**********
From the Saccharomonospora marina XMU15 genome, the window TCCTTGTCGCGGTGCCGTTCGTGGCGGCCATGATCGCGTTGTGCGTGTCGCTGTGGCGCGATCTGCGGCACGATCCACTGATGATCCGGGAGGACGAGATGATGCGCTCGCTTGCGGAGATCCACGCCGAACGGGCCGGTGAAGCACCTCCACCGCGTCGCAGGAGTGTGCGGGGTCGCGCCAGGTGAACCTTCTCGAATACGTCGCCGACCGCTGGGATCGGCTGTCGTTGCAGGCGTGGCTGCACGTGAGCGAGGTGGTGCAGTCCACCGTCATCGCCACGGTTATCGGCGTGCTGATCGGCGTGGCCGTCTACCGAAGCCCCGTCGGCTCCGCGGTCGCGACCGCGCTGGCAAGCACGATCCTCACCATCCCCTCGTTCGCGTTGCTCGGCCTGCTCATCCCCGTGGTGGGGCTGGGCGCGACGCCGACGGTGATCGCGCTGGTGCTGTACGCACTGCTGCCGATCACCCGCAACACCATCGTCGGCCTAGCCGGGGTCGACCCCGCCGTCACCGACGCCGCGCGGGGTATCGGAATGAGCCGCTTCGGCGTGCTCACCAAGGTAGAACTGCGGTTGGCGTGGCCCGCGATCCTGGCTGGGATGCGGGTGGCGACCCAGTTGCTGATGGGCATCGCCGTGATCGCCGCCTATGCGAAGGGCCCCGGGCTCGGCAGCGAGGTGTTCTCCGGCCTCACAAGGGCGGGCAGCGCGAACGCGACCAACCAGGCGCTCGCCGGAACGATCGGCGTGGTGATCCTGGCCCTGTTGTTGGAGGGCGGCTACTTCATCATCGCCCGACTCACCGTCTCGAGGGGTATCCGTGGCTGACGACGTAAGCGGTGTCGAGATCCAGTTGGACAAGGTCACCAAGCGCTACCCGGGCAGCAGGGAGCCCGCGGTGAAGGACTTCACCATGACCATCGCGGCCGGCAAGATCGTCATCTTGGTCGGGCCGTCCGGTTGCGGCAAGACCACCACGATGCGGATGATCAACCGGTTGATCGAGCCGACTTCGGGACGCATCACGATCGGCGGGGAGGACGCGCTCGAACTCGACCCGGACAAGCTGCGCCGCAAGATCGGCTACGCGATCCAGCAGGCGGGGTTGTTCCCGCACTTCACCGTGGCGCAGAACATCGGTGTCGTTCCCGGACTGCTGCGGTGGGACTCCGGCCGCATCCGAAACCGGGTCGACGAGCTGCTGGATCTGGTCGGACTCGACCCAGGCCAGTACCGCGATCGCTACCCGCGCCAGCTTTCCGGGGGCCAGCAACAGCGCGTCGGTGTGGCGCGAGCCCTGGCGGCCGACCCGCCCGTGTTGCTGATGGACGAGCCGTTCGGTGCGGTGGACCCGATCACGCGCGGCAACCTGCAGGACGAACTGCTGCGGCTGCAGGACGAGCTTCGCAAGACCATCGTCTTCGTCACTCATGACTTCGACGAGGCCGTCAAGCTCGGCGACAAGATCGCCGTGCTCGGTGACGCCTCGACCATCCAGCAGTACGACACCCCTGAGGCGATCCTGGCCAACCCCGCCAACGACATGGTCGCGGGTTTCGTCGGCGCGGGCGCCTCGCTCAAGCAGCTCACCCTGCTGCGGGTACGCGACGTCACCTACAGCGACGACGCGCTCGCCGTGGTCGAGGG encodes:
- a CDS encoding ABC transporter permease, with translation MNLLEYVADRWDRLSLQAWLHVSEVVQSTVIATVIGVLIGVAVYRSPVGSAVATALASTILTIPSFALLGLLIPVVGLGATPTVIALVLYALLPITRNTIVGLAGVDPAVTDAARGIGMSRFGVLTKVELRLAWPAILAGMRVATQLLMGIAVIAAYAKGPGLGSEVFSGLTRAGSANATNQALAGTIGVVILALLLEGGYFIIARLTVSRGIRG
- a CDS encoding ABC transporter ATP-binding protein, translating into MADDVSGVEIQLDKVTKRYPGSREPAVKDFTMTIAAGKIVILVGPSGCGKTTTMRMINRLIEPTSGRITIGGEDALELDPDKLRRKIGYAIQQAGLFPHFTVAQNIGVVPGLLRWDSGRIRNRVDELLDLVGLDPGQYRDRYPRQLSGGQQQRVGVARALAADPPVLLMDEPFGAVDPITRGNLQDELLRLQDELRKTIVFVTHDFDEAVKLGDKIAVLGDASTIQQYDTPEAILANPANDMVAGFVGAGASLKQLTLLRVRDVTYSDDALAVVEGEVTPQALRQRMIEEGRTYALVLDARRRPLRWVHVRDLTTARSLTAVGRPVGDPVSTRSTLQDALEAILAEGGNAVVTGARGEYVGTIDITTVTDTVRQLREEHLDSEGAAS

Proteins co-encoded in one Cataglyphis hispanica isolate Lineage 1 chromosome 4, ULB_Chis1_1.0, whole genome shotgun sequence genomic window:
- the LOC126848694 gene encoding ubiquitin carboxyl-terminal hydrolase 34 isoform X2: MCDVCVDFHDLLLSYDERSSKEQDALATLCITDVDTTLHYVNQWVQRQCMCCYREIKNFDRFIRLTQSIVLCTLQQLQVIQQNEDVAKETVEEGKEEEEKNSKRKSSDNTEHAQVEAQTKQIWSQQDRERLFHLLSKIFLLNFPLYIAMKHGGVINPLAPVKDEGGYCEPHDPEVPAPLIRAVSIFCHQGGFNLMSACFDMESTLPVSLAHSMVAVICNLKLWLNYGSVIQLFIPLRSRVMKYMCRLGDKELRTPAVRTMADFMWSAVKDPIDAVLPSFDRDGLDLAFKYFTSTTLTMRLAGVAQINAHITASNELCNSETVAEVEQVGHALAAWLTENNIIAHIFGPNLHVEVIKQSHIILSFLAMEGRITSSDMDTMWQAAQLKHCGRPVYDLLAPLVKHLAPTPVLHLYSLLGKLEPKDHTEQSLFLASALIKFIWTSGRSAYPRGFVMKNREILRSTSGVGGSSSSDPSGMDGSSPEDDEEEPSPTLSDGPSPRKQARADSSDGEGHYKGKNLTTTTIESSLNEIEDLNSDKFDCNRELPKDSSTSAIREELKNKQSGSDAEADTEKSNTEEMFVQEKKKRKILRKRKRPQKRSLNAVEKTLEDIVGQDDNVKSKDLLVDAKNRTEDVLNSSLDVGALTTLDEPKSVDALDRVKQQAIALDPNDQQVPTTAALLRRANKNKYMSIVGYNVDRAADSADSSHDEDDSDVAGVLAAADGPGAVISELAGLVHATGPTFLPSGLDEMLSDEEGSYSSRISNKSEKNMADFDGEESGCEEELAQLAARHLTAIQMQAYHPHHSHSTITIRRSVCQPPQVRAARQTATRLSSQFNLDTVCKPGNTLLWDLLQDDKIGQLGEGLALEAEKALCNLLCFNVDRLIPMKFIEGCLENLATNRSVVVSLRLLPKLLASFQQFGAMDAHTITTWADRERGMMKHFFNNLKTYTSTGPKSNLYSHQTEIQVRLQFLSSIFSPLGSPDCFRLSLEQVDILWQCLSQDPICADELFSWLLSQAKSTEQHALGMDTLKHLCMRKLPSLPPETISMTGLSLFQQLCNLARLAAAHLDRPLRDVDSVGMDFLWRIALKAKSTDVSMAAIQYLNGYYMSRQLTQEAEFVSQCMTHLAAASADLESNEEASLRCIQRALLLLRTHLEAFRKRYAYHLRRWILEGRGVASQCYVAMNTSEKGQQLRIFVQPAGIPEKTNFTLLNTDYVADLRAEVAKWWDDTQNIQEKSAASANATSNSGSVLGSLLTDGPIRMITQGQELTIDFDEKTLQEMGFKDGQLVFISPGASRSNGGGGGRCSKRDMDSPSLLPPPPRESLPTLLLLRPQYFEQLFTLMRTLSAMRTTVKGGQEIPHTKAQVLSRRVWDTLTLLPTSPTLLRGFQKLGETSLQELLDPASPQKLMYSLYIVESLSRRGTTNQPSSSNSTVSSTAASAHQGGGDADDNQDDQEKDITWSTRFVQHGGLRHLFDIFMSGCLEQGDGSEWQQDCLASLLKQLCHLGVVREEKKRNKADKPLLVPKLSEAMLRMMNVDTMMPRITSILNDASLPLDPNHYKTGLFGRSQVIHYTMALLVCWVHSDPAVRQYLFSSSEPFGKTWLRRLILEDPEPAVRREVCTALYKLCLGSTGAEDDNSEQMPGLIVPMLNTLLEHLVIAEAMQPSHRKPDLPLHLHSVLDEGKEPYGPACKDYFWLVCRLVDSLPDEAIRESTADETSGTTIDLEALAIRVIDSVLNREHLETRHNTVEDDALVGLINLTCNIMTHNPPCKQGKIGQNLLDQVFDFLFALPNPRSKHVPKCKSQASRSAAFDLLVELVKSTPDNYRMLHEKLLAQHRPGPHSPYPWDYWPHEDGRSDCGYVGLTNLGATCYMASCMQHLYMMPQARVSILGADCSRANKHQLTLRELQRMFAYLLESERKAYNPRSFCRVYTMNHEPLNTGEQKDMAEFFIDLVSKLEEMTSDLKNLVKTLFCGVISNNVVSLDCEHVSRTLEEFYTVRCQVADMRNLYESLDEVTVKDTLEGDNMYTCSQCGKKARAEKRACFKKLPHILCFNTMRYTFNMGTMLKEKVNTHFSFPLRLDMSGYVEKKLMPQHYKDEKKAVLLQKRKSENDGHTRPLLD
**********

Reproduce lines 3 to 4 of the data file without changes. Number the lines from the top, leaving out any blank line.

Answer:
- a CDS encoding ABC transporter ATP-binding protein, translating into MADDVSGVEIQLDKVTKRYPGSREPAVKDFTMTIAAGKIVILVGPSGCGKTTTMRMINRLIEPTSGRITIGGEDALELDPDKLRRKIGYAIQQAGLFPHFTVAQNIGVVPGLLRWDSGRIRNRVDELLDLVGLDPGQYRDRYPRQLSGGQQQRVGVARALAADPPVLLMDEPFGAVDPITRGNLQDELLRLQDELRKTIVFVTHDFDEAVKLGDKIAVLGDASTIQQYDTPEAILANPANDMVAGFVGAGASLKQLTLLRVRDVTYSDDALAVVEGEVTPQALRQRMIEEGRTYALVLDARRRPLRWVHVRDLTTARSLTAVGRPVGDPVSTRSTLQDALEAILAEGGNAVVTGARGEYVGTIDITTVTDTVRQLREEHLDSEGAAS

Proteins co-encoded in one Cataglyphis hispanica isolate Lineage 1 chromosome 4, ULB_Chis1_1.0, whole genome shotgun sequence genomic window: